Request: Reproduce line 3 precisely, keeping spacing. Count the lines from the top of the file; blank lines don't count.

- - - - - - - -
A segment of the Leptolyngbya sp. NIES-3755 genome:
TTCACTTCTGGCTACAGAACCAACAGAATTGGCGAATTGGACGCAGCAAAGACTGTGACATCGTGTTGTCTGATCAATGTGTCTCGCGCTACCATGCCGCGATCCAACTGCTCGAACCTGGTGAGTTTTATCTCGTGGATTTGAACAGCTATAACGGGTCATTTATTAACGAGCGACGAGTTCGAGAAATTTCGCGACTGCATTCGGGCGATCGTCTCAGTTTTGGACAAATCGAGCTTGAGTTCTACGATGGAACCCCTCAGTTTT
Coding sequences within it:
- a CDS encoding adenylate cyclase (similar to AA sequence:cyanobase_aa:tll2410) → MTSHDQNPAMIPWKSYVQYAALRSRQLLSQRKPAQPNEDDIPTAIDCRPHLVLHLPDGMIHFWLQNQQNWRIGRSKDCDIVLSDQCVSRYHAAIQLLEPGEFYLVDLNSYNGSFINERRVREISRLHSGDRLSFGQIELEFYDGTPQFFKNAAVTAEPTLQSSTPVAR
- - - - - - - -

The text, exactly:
Coding sequences within it: